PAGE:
Nvidia Launches Pascal GPUs for Deep Learning Inferencing

By Tiffany Trader

September 12, 2016

Already entrenched in the deep learning community for neural net training, Nvidia wants to secure its place as the go-to chipmaker for datacenter inferencing. At the GPU Technology Conference (GTC) in Beijing today (Tuesday), Nvidia CEO Jen-Hsun Huang unveiled the latest additions to the Tesla line, Pascal-based P4 and P40 GPU accelerators, as well as new software all aimed at improving performance for inferencing workloads that undergird applications like voice-activated assistants, spam filters, and recommendation engines.

Employing the same form factor as the Maxwell-based M4 and M40 GPUs, the new Pascal cards were designed to accelerate inferencing workloads. Most significantly, the GPUs feature specialized inference instructions based on 8-bit (INT8) operations. Using the VGG image recognition model as a benchmark, Nvidia reports that the P40 achieved a 45x faster response than a E5-2690v4 Xeon (with the latest Intel Math Kernel Library) and a 4x improvement over the M40, which debuted last November at Supercomputing. In both cases, the P40 was running INT8 instructions, while the comparison hardware was employing FP32.

For the test, Nvidia paired the Tesla P40 with an internal version of the company’s TensorRT library, which is also being announced today. TensorRT, formerly known as GIE (GPU Inference Engine), enables the trained neural net to run well on Pascal GPUs, says Nvidia. The library takes neural nets, typically built with 32-bit or 16-bit operations, and tunes them for the specific GPU to be used for deployment.

“If there’s a GPU in the datacenter like the P4 or P40 then TensorRT will automatically recognize that and transform that neural net into 8 bit,” said Roy Kim, a product manager in Nvidia’s Tesla HPC business unit. “And TensorRT will take neural net and deploy it anywhere – it could deploy it in an embedded Jetson program for example.”

On the training side, models need the higher accuracy of at least 16-bit floating point (FP16), but once the models are trained, this dynamic range can be reduced down to an 8-bit range without a loss of accuracy. The upshot of INT8, is that it enables four times as much throughput compared to single-precision floating point (FP32).

nvidia-tesla-p4-specs

nvidia-tesla-p40-specs

The P4 is designed for the scale-out datacenter server and prioritizes energy efficiency whereas the P40 emphasizes high throughput for deep learning workloads. The P40 is for customers who want to deploy lots of GPUs in a box in batch mode for overnight processing of video data, for example, said Kim. A single Tesla P4 provides 22 Tera-Operations per second (TOPS) while the P40 offers 47 Tera-Operations per second (TOPS) — both figures are with boost clock enabled.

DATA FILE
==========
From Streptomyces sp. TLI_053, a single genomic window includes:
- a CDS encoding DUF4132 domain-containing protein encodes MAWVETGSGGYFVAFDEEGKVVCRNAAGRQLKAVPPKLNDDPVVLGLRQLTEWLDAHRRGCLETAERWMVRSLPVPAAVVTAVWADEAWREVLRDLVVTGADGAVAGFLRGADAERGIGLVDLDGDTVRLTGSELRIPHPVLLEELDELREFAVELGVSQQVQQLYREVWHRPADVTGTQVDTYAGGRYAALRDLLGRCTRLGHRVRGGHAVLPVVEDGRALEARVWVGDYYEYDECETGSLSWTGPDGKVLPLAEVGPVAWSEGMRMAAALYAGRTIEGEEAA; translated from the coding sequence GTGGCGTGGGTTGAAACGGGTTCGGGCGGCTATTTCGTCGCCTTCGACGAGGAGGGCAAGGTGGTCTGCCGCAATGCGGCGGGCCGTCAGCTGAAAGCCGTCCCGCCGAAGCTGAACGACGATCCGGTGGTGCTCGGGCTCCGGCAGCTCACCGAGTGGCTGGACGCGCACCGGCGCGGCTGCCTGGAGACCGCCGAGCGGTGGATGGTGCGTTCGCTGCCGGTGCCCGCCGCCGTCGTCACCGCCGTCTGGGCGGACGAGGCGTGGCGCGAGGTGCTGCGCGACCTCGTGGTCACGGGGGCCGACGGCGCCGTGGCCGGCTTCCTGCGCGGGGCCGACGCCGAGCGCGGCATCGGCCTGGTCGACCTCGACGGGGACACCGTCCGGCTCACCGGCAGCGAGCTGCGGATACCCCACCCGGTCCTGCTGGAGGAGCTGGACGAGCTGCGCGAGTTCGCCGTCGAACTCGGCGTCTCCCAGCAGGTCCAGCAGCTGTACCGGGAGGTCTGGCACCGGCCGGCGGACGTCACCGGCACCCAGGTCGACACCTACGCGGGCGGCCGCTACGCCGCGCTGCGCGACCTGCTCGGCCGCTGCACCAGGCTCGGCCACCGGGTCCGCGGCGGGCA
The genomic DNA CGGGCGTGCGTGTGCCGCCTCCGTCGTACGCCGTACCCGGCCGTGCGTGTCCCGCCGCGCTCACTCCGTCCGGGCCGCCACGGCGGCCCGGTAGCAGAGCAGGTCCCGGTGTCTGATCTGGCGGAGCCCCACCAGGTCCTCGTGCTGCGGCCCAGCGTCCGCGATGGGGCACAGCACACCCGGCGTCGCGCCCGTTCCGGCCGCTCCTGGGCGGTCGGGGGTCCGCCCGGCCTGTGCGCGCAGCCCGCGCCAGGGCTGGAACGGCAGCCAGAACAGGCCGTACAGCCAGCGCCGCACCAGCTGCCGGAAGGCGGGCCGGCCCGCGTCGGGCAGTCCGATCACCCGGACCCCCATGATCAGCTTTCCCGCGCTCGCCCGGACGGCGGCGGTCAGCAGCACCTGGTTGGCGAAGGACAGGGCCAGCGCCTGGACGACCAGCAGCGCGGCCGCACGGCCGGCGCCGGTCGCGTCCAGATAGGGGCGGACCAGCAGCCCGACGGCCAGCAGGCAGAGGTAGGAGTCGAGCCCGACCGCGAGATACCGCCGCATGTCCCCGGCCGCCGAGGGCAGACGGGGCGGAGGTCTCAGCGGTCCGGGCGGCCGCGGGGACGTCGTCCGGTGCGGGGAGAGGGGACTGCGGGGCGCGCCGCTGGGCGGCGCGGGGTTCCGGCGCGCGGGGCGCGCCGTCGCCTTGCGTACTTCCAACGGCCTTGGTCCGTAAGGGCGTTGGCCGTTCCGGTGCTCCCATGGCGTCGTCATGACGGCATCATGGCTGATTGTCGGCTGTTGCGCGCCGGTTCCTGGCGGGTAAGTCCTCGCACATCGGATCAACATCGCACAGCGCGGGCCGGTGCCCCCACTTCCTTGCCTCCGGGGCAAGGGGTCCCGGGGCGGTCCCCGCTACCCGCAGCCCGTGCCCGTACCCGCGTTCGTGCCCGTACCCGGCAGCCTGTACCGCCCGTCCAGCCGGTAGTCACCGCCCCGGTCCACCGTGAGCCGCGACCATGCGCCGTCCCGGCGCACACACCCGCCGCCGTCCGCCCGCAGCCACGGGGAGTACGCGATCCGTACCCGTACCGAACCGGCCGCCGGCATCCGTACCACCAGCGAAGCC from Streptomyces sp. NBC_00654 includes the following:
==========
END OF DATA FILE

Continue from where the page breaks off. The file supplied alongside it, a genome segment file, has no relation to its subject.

Nvidia also unveiled a new software development kit to help speed video analytics workloads. DeepStream SDK has APIs for transcoding video onto various formats, it has SDK to preprocess those videos, and it has the APIs and support for deep learning frameworks, the company said. With DeepStream, a single Tesla P4 server (with two E5-2650 v4 CPUs) can simultaneously decode and analyze up to 93 HD video streams in real time compared with seven streams on a GPU-less Broadwell-based box, according to Nvidia.

Nvidia continues to count Baidu as a key partner and confirmed that the Chinese search giant still uses Nvidia GPUs for training and inferencing its Deep Speech 2 system. Hyperscalers like Baidu are increasingly concerned with minimizing the time it takes for their systems to recognize speech, images or text in response to queries from users and devices.

“Delivering simple and responsive experiences to each of our users is very important to us,” said Greg Diamos, senior researcher at Baidu. “At Baidu, we have deployed NVIDIA GPUs in production to provide AI-powered services such as our Deep Speech 2 system and the use of GPUs enables a level of responsiveness that would not be possible on un-accelerated servers.”

“The complexity of that Deep Speech 2 model has increased by 10x in just one year,” said Nvidia’s Kim. “So it makes sense from the training side why they need GPUs. But on the inferencing side, they are seeing a problem. Whereas it used to be okay to deploy on CPU servers, it isn’t tenable anymore. With hyperscalers every millisecond matters. Baidu believes that after 500 milliseconds, user engagement goes down. With the Pascal GPU the response is almost immediate, about 100 milliseconds.”

Nvidia said it went through pains to ensure it used the latest Intel hardware and software for its comparison testing. The graphics chipmaker’s message is that even the latest Broadwell CPUs are challenged by today’s complex inferencing workloads. To Intel’s mind, however, the star of its deep learning portfolio is its Xeon Phi manycore processor. We imagine a fuller picture of the comparative performance advantages of Nvidia and Intel silicon will emerge when Pascal GPUs go head to head against Knights Landing on a range of workloads. Things will get even more interesting next year with the debut of the next-generation Phi processor, Knights Mill, which will support lower-precision computations.

The Tesla P40 is expected to be available next month and the P4 the month after. The cards will be available from all major OEMs and ODMs, including Dell Technologies, HPE, Inspur, Inventec, Lenovo, QCT, Quanta Computer and Wistron.

The DeepStream SDK will be available to early users as part of an invite-only closed beta program.

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